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University Alum at Heart of Nationally-Recognized COVID Website

University Alum at Heart of Nationally-Recognized COVID Website  

An interactive website built by former University of Idaho College of Science graduate student Ensheng Dong has garnered a national reputation as the go-to place for the latest coronavirus statistics. 

Ensheng, who earned a Master’s of Science in geography and statistics at U of I, is a key researcher involved with the creation and upkeep of the widely-used COVID-19 dashboard.
 
Ensheng developed the site after a casual conversation with an engineering professor at Johns Hopkins Whiting School of Engineering where he is pursuing a doctorate. 
 
“I built it from scratch with the technique and knowledge I acquired at the University of Idaho,” Ensheng said.

When the pandemic gained momentum and spread across the globe early this year, a group of Johns Hopkins scientists including Ensheng began tracking statistics. Ensheng volunteered to build a COVID-19 tracker and within 12 hours had created the live dashboard based on real time data from China CDC and the World Health Organization (WHO). 
 
The reliable and easy-to-use COVID-19 tracker updates confirmed cases and deaths by country, region and state within the U.S. It is used by researchers, the media and general public who want to stay up-to-date on the latest information. It hearkens back to Ensheng’s early interest in combining his engineering and math skills with a keen interest in health.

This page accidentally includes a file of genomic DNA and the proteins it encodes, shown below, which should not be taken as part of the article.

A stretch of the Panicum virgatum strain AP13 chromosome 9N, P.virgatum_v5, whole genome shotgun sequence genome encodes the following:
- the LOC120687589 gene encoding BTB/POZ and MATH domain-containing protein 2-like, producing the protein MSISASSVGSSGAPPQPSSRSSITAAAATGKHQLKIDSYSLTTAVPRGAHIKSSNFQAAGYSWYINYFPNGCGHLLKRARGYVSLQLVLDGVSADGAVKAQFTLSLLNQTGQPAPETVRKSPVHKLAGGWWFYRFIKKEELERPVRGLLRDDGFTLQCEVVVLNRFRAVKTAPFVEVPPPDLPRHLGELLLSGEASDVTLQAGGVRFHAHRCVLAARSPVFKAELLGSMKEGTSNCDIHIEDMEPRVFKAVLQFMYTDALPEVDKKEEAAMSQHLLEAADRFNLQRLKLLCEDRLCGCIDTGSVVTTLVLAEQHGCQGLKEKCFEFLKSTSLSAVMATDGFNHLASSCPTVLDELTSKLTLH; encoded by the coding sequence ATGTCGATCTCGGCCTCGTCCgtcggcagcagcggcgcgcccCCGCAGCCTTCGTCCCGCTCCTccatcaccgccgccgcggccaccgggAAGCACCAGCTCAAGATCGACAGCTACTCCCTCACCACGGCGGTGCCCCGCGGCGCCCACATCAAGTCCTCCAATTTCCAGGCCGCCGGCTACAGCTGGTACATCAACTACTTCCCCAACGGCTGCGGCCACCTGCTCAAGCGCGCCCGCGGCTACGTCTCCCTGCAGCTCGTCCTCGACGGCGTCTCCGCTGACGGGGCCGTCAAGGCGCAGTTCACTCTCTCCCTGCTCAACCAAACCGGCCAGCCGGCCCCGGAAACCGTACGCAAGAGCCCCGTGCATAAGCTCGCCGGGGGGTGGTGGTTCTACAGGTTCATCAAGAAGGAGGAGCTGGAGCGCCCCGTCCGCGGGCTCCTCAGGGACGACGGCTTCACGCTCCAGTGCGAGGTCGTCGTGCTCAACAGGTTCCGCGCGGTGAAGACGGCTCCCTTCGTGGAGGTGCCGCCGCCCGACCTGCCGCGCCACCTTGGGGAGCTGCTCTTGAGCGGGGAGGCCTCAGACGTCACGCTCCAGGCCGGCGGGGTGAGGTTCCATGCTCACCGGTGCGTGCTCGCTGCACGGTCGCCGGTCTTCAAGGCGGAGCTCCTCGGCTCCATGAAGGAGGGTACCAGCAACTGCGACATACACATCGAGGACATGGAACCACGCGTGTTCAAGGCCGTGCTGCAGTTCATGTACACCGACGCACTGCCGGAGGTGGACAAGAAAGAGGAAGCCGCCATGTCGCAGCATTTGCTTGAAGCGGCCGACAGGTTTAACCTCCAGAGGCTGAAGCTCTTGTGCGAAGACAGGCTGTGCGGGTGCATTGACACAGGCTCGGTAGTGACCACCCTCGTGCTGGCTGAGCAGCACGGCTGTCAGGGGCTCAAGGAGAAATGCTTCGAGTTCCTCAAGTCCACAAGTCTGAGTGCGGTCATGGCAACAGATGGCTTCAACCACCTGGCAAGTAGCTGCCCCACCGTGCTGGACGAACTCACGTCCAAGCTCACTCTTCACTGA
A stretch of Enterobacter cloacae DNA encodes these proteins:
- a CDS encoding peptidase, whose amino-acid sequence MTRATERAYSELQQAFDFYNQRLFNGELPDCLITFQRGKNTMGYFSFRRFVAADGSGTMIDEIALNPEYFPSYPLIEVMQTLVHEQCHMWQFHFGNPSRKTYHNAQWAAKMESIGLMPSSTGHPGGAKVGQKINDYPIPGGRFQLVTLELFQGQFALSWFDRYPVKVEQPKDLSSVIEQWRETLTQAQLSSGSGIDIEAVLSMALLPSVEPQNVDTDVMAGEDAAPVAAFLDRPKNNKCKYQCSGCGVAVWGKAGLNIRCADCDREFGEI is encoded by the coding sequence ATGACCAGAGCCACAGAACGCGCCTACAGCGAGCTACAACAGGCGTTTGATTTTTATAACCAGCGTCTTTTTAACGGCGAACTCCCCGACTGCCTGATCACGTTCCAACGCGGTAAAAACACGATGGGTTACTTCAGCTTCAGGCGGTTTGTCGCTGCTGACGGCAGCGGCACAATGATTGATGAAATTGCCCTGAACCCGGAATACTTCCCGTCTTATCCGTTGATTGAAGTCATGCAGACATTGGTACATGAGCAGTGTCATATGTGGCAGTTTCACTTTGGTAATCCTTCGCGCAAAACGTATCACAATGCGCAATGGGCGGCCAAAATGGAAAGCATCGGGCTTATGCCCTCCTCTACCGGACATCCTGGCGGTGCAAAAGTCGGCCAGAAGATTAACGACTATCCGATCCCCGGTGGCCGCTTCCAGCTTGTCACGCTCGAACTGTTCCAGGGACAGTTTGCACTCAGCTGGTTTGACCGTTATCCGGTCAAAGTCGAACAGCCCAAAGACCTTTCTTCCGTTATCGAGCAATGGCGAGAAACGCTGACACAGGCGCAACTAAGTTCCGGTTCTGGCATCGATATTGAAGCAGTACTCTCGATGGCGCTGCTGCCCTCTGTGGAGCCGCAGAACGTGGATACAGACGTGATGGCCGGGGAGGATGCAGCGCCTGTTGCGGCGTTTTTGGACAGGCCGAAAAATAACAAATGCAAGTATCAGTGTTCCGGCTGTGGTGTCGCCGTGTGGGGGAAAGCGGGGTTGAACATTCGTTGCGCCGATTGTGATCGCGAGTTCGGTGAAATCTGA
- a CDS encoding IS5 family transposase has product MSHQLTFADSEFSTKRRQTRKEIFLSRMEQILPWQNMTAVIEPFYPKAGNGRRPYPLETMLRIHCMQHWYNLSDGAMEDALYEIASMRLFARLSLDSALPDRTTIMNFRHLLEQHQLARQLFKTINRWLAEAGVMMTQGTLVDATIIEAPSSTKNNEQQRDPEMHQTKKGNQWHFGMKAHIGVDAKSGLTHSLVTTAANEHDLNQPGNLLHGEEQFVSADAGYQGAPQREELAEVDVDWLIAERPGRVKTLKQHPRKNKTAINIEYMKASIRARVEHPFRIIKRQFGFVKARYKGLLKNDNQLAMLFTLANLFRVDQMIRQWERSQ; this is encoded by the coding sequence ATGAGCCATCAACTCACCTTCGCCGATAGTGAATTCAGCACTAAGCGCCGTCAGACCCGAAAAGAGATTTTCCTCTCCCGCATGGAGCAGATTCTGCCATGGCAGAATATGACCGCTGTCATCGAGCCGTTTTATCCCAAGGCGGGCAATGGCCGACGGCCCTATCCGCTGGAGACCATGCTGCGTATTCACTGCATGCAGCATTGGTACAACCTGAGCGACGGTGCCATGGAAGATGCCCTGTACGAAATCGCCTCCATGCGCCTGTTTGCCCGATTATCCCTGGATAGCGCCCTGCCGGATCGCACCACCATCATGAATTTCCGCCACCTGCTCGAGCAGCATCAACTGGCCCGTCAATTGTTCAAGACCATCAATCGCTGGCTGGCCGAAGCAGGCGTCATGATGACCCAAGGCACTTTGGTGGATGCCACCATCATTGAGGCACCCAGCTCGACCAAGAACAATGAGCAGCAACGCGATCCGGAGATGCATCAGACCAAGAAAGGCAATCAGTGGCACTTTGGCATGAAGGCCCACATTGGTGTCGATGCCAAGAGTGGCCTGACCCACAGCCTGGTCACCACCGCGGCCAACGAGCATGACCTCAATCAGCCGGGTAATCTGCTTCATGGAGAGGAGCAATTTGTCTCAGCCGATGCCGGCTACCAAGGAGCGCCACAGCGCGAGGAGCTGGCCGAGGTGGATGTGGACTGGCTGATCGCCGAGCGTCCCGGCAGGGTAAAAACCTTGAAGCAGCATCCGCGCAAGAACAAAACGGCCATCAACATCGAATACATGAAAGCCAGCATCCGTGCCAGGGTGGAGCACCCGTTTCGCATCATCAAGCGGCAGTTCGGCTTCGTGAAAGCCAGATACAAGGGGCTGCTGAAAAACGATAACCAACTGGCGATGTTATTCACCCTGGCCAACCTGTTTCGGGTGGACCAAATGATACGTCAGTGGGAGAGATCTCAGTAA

At U of I, Ensheng learned data visualization with Felix Liao, and data processing techniques with Stephen Lee.
 
In addition, he developed an interest in epidemiological and biostatistical methods from Assistant Professor Michelle Wiest, whose public health work includes deciphering data associated with epidemics.
 
“I also participated in Dr. Michelle Wiest’s project on public health issues like Ebola,” Ensheng said.
 
By applying biostatistical methods to untangle massive amounts of information in areas such as biology and medicine, scientists can make valid inferences used to solve public health issues, he said.
 
Since leaving Idaho for Johns Hopkins University, Ensheng has been named a Louis M. Brown Fellow and a Dean’s Leadership Fellow by the Whiting School of Engineering.

Article by Ralph Bartholdt, University Communications and Marketing
Published November 2020

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